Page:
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He was wounded in January 1944 and hospitalised from 18 January to 13 February 1944. The handwritten entry is a bit small and hard to read, but I think I can make out " Bei Minensprengung Verletzung xxx u. xxxxx . Kriegslazarett II/605. I believe this hospital was located in Hungary (Budapest).

So, I guess his train was probably blown up when it ran over explosive charges laid by Partisans.

Interesting that his death is recorded at 6 October 1945, after the war ended.

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I think it is "verletzung der u. XXX"

I am wondering if this was not a controlled detonation carried out by the Germans and he was injured as opposed to wounded? For some reason I have always thought Verwundung was a wound, and Verletzung an Injury?

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Chris

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I thought about that but it was the "Minen" part which suggested to me enemy action. I can't imagine why a train guard would be involved in using demolition material - that would be the job of the pioniers. Even then, would they use "Mines" to clear an obstactle, surely just dynamite.

On the other hand, part of the whole raison d'être for the Zugwache was defending trains against Partisan attacks, which often involved blowing up the tracks with mines as the trains passed over them.

Not sure about the Verletzung issue, whether it was a cut and dried rule or whether it was a matter of interpretation by the clerk filling in the book. Maybe indirectly injured if the train crashed after a mine explosion, rather than wounded by shrapnel ?

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Not sure about the Verletzung issue, whether it was a cut and dried rule or whether it was a matter of interpretation by the clerk filling in the book. Maybe indirectly injured if the train crashed after a mine explosion, rather than wounded by shrapnel ?

Thats possible, as I said, it is just a thought from the dusty backrooms of my memory. May also just be how the clerk entered it in the book.

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Chris

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Hi,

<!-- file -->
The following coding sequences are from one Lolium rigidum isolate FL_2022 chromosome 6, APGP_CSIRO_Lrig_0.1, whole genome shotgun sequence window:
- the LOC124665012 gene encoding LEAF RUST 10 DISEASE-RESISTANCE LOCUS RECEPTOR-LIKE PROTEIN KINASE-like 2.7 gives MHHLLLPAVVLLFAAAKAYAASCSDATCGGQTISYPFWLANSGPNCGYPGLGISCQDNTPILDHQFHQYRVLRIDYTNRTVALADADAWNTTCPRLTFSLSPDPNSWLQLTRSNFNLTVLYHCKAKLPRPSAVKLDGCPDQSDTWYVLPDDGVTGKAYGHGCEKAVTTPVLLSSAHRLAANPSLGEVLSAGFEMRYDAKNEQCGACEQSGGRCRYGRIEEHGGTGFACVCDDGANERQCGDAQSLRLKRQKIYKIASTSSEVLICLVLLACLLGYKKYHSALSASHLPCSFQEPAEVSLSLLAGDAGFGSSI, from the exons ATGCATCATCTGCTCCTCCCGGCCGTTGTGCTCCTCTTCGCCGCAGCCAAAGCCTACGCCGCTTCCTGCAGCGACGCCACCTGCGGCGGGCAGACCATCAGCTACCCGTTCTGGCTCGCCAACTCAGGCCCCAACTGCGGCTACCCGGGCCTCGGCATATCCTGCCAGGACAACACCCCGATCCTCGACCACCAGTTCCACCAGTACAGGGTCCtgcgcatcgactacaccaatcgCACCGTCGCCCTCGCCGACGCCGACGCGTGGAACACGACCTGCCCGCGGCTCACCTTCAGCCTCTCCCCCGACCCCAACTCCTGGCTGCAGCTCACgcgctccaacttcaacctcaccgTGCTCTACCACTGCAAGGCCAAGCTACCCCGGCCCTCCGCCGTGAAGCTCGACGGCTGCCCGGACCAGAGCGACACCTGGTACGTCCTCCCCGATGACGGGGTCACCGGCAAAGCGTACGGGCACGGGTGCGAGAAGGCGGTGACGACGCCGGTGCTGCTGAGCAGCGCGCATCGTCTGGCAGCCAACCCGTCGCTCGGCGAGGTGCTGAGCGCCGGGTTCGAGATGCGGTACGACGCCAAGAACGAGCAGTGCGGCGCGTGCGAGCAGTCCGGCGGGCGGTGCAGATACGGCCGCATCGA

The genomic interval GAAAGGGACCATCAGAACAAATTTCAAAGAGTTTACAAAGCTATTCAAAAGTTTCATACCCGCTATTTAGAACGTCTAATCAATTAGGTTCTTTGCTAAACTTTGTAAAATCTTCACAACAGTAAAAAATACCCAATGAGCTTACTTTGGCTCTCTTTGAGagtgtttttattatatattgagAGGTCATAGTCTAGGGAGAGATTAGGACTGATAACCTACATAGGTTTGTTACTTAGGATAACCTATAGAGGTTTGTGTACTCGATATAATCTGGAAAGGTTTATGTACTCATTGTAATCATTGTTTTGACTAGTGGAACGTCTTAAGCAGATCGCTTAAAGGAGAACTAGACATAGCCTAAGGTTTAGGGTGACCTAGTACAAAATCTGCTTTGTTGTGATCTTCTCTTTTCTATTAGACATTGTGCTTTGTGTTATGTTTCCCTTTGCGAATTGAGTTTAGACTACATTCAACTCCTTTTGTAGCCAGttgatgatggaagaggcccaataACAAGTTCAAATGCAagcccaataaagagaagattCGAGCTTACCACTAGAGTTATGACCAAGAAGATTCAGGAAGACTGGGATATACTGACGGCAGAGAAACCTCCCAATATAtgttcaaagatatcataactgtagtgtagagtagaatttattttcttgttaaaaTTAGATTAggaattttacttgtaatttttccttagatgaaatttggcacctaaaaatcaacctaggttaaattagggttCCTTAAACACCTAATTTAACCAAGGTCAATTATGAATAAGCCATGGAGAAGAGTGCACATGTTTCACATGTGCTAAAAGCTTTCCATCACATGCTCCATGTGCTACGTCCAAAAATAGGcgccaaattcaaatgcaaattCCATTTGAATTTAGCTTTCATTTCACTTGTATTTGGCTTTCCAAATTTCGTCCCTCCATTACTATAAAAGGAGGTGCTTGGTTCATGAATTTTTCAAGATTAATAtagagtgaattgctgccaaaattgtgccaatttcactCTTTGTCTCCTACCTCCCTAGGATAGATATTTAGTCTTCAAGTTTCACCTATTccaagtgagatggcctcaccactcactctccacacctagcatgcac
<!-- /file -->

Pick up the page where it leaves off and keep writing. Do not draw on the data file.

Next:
Bei Minensprengung Verletzung des rechten Fußes. > injury of the right foot

Chris,

"Verletzung" could be both, civilian and military. "Er erlitt bei einem Verkehrsunfall eine schwere Verletzung" > serious injury

"Verwundung" is more military, but a "Wunde" (wound) is civilian and military.

See in Post 5 on page 34, Im Kriege: Verwundungen und ...

"Er hat sich verletzt und hat jetzt eine Wunde am Fuß"

"Er wurde verwundet und hat jetzt eine Wunde am Fuß."

There is a date difference, 17. Januar and 18. Januar, but that is not unusual.

Is there no other entry about his destination after May 1945?

Uwe

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Thanks Uwe !

Bad enough trying to decipher Sütterlin without having to take in to account handwriting of the person using it . Of course once someone points out what it is - it seems very clear !

As to the use of Verletzung rather than Verwundung, I think it probably depended on the actual form of the injury. By definition, a "Wound" involves the skin being punctured or torn or internal damage caused by blunt force trauma. An Injury is something lesser, possibly a broken leg, ankle etc.

The Wound Badge could only be awarded if the damage was directly caused by enemy action. In the kind of scenario Chris suggested where maybe the Germans were using a controlled explosion perhaps to clear a blockage on the railway line, any injury would be considered an accident, and the rules clearly stated "Illness and accidents , even if in the face of the enemy, but without intervention of enemy fire, are not eligible for the award".

So my guess is still that his injury was caused by an explosion likely due to the enemy having planted explosives and blown up the railway line when his train was passing.

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"In the kind of scenario Chris suggested where maybe the Germans were using a controlled explosion perhaps to clear a blockage on the railway line, any injury would be considered an accident, and the rules clearly stated "Illness and accidents , even if in the face of the enemy, but without intervention of enemy fire, are not eligible for the award"

Not correct. Please see here:

"Zusätze des Oberkommando des Heeres

...

IV. Durchführung der Verleihung

...

2. Verwundung beim Umgang mit Minen:

Die Voraussetzungen für die Verleihung des VA. sind als gegeben anzusehen, wenn Soldaten beim Umgang mit eigenen oder feindlichen Minen - Aufnehmen und Entschärfen eigener oder feindlicher Minen oder Blindgänger bzw. Legen oder Verlegen eigener oder fendlicher Minen gegen den Feind - ohne eigenes Verschulden verwundet worden sind.

...

OKH., 15.4.43"

The conditions for the award of the badge are given, when soldiers without own fault were wounded when dealing with their own or enemy mines.

Uwe

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Thanks Uwe. I didn't have that OKH Bulletin. For some reason I have the one on 11 March about the Wound Badge and then 25 May but not this one from 15 April.

Still, I think it is unlikely that somehow a Zugwache soldier would be involved in clearing German mines, so I still think that enemy action is the most likely.

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